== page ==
- (8) Fails to disclose, if applicable, that the conditions, objectives, or investment strategies of the model portfolio changed materially during the time period portrayed in the advertisement, and if so, the effect of any such change on the results portrayed;
- (9) Fails to disclose, if applicable, that any of the securities contained in, or the investment strategies followed with respect to, the model portfolio do not relate, or only partially relate, to the type of advisory services currently offered by the adviser;
- (11) Fails to disclose prominently, if applicable, that the results portrayed relate only to a select group of the adviser’s clients, the basis on which the selection was made, and the effect of this practice on the results portrayed, if material.
The Risk Alert
The Risk Alert identifies the five most frequent deficiencies that OCIE has identified as failures to comply with the Advertising Rule, and in particular, paragraph 206(4)-1(a)(5):
- Misleading Performance Results
OCIE staff has observed adviser advertisements that staff believe:
- Contained misleading performance results.
- Presented performance results that did not deduct advisory fees.
- Compared results to a benchmark but did not include disclosures about the limitations inherent in such comparisons, including instances where, for example, an advertisement did not disclose that the advertised strategy materially differed from the composition of the benchmark to which it was compared.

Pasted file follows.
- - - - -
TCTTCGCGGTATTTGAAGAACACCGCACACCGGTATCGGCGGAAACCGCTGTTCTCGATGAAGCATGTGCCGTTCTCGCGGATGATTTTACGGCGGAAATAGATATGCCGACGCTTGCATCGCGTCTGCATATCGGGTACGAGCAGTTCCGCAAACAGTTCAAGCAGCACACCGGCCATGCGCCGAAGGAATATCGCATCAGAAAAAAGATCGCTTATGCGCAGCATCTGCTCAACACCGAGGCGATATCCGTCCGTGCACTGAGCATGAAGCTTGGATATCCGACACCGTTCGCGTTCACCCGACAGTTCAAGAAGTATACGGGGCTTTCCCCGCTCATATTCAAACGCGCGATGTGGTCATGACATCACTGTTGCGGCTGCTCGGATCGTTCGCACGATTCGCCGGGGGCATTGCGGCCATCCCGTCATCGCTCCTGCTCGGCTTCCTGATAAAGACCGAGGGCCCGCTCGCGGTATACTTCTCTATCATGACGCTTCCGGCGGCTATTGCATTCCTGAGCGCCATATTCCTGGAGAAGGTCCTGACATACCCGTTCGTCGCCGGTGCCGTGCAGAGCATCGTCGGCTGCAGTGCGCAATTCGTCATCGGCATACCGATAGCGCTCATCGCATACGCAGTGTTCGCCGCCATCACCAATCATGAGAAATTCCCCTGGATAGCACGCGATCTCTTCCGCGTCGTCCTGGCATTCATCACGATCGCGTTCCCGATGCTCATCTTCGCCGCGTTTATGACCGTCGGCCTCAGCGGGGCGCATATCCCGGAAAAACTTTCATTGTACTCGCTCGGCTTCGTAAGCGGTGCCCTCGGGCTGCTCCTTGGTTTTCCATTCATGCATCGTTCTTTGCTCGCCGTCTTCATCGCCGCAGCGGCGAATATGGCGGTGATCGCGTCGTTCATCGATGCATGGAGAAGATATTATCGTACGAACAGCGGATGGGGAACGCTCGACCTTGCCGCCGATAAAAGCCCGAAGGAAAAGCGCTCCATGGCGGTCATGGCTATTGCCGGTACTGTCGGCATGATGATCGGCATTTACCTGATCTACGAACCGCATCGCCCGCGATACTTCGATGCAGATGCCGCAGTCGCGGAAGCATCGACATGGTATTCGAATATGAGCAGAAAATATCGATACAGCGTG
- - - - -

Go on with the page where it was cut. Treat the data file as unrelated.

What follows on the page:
- Contained hypothetical and back-tested performance results, but did not explain how these returns were derived and did not include other potentially material information regarding the performance results.
- Misleading One-on-One Presentations
- Advertised performance results (gross of fees) in certain one-on-one presentations, but did not include potentially relevant disclosures.
- Did not disclose that the advertised performance results did not reflect the deduction of advisory fees and that client returns would be reduced by such fees and other expenses.
OCIE staff has observed advertisements that staff believe contain misleading information in one-on-one presentations that:
- Misleading Performance Results
- (10) Fails to disclose, if applicable, that the adviser’s clients had investment results materially different from the results portrayed in the model;
- Misleading Claim of Compliance with Voluntary Performance Standards (typically GIPS)
- Claimed that their advertised performance results complied with a certain voluntary performance standard, when it was not clear to staff that the performance results in fact adhered to the performance standard’s guidelines.
OCIE staff has observed advertisements that staff believe contain misleading claims of compliance with voluntary performance standards that:
- Cherry-Picked Profitable Stock Selections